Attorneys General in all 50 states are now investigating the full extent of the “robosigning” scandal and the number of foreclosures that were consummated on the basis of faulty documents or procedures. We are also told that many banks are planning on refiling their foreclosure documents in the hopes of getting it right this time. In the interim, many of the properties that have been the subject of mortgage foreclosures are now being highly scrutinized by the real estate, legal and title insurance industries. Resales of these properties are becoming more difficult as problems are revealed.

Rather than spending thousands of dollars in reopening and refiling these actions, has our banking industry given any serious thought to taking the same amount such action would cost and simply putting that money in the pockets of the homeowners they displaced in exchange for a Quitclaim Deed to the property and a Stipulation to the Entry of a Foreclosure Judgment? Sure there is the chance that the bank won’t be able to find the owner or he or she will say “No”. In those instances, the bank can proceed with refiling a foreclosure action that would have otherwise been successful but for the shortcuts taken. Hiowever, for the folks who can be found, who had no defense to the foreclosure and who have given up all hope of ever getting those properties back, this money in their pockets could certainly help with relocation costs and would serve a more humane purpose than simply refiling.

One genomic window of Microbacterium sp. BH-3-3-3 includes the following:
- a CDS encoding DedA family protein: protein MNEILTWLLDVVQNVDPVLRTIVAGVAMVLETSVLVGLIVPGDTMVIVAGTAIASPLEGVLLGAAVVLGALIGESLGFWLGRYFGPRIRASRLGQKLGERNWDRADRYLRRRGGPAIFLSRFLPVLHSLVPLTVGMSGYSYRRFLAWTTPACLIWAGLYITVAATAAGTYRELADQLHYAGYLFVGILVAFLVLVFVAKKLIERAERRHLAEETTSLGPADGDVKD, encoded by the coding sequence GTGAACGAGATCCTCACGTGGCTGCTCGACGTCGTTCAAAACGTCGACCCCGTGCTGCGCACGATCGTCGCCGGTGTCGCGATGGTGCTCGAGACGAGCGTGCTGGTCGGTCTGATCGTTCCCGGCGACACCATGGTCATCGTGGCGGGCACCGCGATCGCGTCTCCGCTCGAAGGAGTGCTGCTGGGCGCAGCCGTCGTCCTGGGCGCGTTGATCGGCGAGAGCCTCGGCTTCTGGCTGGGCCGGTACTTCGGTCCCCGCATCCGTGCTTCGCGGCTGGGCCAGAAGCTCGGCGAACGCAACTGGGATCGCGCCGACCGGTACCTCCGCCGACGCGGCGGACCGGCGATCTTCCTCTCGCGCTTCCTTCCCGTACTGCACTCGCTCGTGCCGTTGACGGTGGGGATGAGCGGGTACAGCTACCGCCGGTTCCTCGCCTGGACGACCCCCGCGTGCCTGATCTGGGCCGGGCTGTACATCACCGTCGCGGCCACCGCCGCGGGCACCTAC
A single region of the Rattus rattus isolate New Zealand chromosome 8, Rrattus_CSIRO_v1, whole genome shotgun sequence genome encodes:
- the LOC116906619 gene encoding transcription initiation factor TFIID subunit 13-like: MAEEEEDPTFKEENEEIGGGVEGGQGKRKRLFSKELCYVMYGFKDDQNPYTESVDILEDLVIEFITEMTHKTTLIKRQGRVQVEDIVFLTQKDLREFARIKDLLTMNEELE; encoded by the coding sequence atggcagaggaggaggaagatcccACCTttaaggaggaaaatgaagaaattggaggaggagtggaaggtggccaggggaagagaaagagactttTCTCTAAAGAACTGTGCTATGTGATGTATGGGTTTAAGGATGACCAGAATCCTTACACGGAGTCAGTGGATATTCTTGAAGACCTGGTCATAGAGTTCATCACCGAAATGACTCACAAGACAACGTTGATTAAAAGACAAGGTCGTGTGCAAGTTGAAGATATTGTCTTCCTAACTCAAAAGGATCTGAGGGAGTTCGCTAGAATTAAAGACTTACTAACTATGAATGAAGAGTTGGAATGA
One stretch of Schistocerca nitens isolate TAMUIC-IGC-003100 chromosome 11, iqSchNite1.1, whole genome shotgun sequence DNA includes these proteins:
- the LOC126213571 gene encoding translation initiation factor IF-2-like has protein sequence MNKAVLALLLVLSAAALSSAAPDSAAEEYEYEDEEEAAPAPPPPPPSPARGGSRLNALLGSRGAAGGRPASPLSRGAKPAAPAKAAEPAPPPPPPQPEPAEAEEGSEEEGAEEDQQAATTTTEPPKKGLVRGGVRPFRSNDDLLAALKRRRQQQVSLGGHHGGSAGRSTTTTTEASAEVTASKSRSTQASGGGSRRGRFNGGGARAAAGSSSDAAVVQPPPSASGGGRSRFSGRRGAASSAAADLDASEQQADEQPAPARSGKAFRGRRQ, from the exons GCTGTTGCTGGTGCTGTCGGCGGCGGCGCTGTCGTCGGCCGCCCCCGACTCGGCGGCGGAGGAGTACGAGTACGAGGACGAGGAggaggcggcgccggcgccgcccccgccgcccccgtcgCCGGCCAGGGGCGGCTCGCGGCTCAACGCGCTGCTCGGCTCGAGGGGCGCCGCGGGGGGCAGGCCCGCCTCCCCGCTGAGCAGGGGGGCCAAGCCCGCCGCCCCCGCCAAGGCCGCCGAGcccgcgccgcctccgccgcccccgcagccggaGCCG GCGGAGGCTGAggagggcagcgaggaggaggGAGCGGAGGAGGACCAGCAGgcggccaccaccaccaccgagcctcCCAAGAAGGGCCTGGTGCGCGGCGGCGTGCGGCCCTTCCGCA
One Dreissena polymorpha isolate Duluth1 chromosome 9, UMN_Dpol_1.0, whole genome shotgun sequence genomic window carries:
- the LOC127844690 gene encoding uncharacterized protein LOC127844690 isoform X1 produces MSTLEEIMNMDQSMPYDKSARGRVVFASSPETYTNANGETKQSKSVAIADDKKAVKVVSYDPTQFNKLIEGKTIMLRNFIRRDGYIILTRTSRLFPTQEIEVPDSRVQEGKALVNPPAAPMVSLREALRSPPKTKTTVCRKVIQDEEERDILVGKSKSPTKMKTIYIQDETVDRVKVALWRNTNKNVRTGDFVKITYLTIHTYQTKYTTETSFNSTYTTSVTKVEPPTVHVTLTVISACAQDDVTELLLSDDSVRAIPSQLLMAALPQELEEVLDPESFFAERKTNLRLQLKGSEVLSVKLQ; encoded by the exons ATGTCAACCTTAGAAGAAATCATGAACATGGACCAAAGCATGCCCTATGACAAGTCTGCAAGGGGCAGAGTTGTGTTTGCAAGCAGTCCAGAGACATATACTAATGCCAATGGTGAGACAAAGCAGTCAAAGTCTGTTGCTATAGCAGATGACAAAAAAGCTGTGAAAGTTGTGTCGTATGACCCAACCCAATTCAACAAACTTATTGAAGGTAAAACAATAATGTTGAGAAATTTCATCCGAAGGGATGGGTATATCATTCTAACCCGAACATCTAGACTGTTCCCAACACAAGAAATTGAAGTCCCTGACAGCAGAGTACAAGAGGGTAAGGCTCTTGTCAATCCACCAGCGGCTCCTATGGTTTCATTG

This work by Donna DiMaggio Berger, Esq. is licensed under a Creative Commons Attribution-NoDerivs 3.0 Generic License.